Sunday, June 15, 2014

So Long as You Both Shall Live (1976)

This is one of the short, sharply focused novels in the 87th Precinct series of police procedurals by Ed McBain. It advances a couple of the continuing threads in the series—the detective Bert Kling's bad luck with beautiful women, which from certain angles represents an almost comic pratfall element (though grim), and the persistent noxiousness of Fat Ollie Weeks—although it depends on accepting that what happens here happens to happen randomly to our familiar cast of characters. A psychotic stalker, who is "insane," kidnaps Bert Kling's wife (a model) on the day of their marriage. But it's not for ransom. He just wants to keep her and do as he will with her as long as he can. So there is no ransom demand, the cops have no idea where to look, etc. Enter police procedure. You can probably see where it's not easy to pick out the comical element in the Bert Kling thread, because the things that happen to his various women are horrific. More interesting to me, on my recent pass through a bunch of McBains, is Fat Ollie Weeks, who I don't recall encountering much before. I like that he's such a good cop—dogged, creative, with great instincts. I'm less interested in the way he is also a reprehensible human being, and the somewhat trite conflict therein. Mostly I just love watching him figure stuff out. In many ways he's the hero here, showing up and injecting himself into a case the 87th Precinct detectives are obviously taking way too personally to think clearly. That almost has to be Fat Ollie's role to make the big story work, but at least McBain avoids making it a heartwarming moment. Better that Fat Ollie remains basically an asshole. I would really hate to see him reforming much, though I believe he starts softening on some of his racism toward the end of the series, when the books are not as good. But it's not entirely believable at that point. Anyway, this one's a dandy McBain shorty.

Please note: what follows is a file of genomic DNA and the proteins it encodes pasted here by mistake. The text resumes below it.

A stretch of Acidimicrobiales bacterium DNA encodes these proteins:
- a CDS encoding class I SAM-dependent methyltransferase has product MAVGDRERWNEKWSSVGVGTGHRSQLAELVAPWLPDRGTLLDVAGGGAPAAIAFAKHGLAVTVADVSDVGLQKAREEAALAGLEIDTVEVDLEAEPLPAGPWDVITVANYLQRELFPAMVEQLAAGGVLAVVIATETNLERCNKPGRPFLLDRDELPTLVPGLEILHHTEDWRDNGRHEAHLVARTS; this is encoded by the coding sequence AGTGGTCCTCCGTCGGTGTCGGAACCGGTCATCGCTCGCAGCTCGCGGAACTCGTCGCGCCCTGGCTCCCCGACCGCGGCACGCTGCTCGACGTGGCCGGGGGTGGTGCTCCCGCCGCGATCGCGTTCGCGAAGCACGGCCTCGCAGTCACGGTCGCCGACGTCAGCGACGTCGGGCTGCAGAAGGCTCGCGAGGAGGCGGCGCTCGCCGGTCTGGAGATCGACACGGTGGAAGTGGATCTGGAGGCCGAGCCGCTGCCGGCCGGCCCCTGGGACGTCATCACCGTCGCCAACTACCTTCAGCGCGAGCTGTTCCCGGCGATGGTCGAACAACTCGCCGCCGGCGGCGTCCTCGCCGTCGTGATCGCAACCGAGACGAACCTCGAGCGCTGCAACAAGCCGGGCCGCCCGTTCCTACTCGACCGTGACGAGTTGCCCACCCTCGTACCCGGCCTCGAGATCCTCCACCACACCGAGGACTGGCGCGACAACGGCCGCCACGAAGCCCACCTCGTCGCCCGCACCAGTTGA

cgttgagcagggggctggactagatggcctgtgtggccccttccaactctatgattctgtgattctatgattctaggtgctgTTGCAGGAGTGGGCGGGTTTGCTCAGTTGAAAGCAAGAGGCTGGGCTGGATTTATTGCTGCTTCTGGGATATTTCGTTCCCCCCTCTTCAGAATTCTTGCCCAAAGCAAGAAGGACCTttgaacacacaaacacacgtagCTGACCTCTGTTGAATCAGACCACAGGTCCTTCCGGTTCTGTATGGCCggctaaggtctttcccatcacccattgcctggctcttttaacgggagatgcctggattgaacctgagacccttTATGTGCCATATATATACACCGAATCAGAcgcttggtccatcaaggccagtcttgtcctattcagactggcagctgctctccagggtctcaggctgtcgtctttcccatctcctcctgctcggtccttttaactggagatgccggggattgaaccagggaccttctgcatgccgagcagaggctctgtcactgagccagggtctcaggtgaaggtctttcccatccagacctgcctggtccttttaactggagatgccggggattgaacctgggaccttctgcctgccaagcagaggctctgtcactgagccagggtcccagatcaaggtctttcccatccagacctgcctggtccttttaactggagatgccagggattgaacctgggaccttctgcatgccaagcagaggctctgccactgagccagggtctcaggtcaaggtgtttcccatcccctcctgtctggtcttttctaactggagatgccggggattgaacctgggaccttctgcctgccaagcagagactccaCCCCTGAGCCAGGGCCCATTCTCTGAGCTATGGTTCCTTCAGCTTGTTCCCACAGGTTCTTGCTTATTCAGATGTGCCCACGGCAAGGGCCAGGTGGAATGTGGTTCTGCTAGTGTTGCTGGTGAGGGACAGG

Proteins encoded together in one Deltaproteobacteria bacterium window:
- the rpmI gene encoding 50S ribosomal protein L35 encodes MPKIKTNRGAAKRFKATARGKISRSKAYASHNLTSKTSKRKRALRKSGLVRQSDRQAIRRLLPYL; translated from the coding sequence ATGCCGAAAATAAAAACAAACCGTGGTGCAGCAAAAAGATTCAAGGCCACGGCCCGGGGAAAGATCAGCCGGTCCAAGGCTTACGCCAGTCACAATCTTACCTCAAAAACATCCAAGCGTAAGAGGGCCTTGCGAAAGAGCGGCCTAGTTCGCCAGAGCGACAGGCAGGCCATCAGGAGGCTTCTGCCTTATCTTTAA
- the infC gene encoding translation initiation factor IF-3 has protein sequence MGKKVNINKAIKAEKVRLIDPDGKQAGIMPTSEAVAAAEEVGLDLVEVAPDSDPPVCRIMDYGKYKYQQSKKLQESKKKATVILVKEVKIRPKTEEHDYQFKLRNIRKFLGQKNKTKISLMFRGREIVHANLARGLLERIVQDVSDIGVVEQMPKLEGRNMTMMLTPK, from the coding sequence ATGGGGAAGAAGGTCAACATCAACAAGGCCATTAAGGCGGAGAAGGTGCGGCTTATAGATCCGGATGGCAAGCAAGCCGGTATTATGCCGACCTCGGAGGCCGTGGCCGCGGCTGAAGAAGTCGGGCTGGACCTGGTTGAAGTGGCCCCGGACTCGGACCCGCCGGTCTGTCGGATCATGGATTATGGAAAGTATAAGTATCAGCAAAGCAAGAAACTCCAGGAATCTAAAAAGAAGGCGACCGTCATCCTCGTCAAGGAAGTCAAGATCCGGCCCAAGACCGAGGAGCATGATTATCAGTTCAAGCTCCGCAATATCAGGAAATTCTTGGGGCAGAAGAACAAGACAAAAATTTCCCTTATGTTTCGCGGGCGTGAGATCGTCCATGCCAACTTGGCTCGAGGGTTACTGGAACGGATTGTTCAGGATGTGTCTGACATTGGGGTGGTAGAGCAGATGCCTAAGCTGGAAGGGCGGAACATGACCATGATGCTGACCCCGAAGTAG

In case it's not at the library.

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